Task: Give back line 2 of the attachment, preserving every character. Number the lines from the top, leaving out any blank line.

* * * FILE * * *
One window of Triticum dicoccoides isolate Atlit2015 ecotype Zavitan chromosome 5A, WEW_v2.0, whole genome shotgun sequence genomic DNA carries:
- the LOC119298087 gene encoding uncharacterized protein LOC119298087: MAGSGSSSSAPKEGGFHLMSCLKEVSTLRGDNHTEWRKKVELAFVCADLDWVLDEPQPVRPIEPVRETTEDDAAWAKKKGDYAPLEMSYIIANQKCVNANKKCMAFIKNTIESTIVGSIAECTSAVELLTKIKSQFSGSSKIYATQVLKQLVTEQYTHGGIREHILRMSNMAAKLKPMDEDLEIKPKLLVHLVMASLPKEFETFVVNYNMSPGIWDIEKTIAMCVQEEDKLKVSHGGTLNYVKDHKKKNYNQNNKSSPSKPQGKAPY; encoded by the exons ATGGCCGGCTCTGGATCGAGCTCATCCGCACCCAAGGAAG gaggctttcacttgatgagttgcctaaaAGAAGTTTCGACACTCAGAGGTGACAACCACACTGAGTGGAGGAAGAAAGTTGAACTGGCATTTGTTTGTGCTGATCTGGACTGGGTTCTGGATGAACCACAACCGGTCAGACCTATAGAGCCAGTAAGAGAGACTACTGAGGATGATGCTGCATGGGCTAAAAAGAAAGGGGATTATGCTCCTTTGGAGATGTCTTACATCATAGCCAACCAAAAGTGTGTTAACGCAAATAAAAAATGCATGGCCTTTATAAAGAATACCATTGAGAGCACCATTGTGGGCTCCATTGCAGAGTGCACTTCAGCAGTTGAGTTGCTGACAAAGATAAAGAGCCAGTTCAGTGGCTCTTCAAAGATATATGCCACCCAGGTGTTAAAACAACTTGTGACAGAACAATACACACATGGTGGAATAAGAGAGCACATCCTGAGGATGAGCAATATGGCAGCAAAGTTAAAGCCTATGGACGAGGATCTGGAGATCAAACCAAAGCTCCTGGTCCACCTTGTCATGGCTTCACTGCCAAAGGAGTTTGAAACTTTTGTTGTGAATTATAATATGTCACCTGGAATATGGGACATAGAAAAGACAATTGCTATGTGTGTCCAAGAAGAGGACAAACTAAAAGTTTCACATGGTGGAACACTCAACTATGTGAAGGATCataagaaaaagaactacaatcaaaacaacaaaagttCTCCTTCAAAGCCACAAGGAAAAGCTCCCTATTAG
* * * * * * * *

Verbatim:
- the LOC119298087 gene encoding uncharacterized protein LOC119298087: MAGSGSSSSAPKEGGFHLMSCLKEVSTLRGDNHTEWRKKVELAFVCADLDWVLDEPQPVRPIEPVRETTEDDAAWAKKKGDYAPLEMSYIIANQKCVNANKKCMAFIKNTIESTIVGSIAECTSAVELLTKIKSQFSGSSKIYATQVLKQLVTEQYTHGGIREHILRMSNMAAKLKPMDEDLEIKPKLLVHLVMASLPKEFETFVVNYNMSPGIWDIEKTIAMCVQEEDKLKVSHGGTLNYVKDHKKKNYNQNNKSSPSKPQGKAPY; encoded by the exons ATGGCCGGCTCTGGATCGAGCTCATCCGCACCCAAGGAAG gaggctttcacttgatgagttgcctaaaAGAAGTTTCGACACTCAGAGGTGACAACCACACTGAGTGGAGGAAGAAAGTTGAACTGGCATTTGTTTGTGCTGATCTGGACTGGGTTCTGGATGAACCACAACCGGTCAGACCTATAGAGCCAGTAAGAGAGACTACTGAGGATGATGCTGCATGGGCTAAAAAGAAAGGGGATTATGCTCCTTTGGAGATGTCTTACATCATAGCCAACCAAAAGTGTGTTAACGCAAATAAAAAATGCATGGCCTTTATAAAGAATACCATTGAGAGCACCATTGTGGGCTCCATTGCAGAGTGCACTTCAGCAGTTGAGTTGCTGACAAAGATAAAGAGCCAGTTCAGTGGCTCTTCAAAGATATATGCCACCCAGGTGTTAAAACAACTTGTGACAGAACAATACACACATGGTGGAATAAGAGAGCACATCCTGAGGATGAGCAATATGGCAGCAAAGTTAAAGCCTATGGACGAGGATCTGGAGATCAAACCAAAGCTCCTGGTCCACCTTGTCATGGCTTCACTGCCAAAGGAGTTTGAAACTTTTGTTGTGAATTATAATATGTCACCTGGAATATGGGACATAGAAAAGACAATTGCTATGTGTGTCCAAGAAGAGGACAAACTAAAAGTTTCACATGGTGGAACACTCAACTATGTGAAGGATCataagaaaaagaactacaatcaaaacaacaaaagttCTCCTTCAAAGCCACAAGGAAAAGCTCCCTATTAG